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Guide To Investing In Futures (Part 2)

Here are some basic futures trading strategies.


In the previous article, we talked about the basic specifications embedded in futures contracts and what to consider when trading them. However, it might be interesting to note that futures contracts allow you to apply some creativity to trading – as seen from the following trading strategies available:

Read Also: Finance Dummies Series: Investing In Futures (Part 1)

Flexibility Of Going Short Easily

Unlike stocks, which have to be borrowed (thereby incurring costs) before you can engage in short selling, shorting futures contracts are as simple as buying them. Since the contracts are simply condition-based agreements, you can quite simply sell a contract outright as long as you put up the minimum required collateral (initial margin).

This also represents an advantage over stocks, in the sense that you are not subject to the inventory that the broker holds. When you short a stock, your borrowing cost or availability is highly subject to market demand and supply conditions, as well as how sophisticated your broker is in terms of managing such borrowing/lending schemes. Confused? Exactly. You can save yourself the headache when shorting by using futures – which are traded on exchanges so this problem is a non-issue.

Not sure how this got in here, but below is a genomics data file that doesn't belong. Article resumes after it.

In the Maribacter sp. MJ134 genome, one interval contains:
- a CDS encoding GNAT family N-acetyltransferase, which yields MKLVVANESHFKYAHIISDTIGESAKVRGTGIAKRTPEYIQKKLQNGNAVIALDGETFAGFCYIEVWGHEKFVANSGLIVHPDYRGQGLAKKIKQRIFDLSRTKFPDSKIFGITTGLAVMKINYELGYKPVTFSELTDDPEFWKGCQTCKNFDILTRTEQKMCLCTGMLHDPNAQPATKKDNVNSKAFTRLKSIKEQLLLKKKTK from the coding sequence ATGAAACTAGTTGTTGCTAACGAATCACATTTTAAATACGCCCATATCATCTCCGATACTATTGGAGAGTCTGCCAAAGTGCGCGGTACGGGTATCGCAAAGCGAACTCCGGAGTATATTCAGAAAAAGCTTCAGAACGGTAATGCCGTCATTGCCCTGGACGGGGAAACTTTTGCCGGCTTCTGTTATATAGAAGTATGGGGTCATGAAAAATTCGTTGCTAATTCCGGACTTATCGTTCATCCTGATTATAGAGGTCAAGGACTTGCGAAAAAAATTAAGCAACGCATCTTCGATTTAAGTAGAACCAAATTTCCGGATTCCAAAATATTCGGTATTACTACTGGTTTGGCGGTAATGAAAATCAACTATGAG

Intermarket Spreads

Going long or short too boring for you? Many traders proclaim themselves to be spread traders, which means they take long and short positions (almost) simultaneously in two or more futures contracts, which means they are trading the relationship between their prices – not the directional move of just an asset itself.

A simple example goes as follows: Given both US Treasury Bonds and the Japanese Yen (JPY) are both traditionally safe haven assets (meaning they go up when there is fear in the market), there should be a theoretical relationship between the two. After you do your research, you find that the spread between the two are at historical extremes, so you sell the spread. However note that the number of contracts to use on each long and short leg need to be determined and are variable over time.

Calendar Spreads

This is a common textbook strategy for trading futures. In this case, you are trading the spread between the near-dated and longer-dated contracts. This typically requires a deeper understanding of the asset you are trading, for you to spot trading opportunities.

You’d need to understand concepts like contango and backwardation (former is when futures curve is sloping up, latter is down), and the reasons why they exist. Different assets exhibit different patterns in futures curves, so it might be wiser to study more in depth before trading calendar spreads.

Read Also: Finance Dummies Series: Hedge Funds

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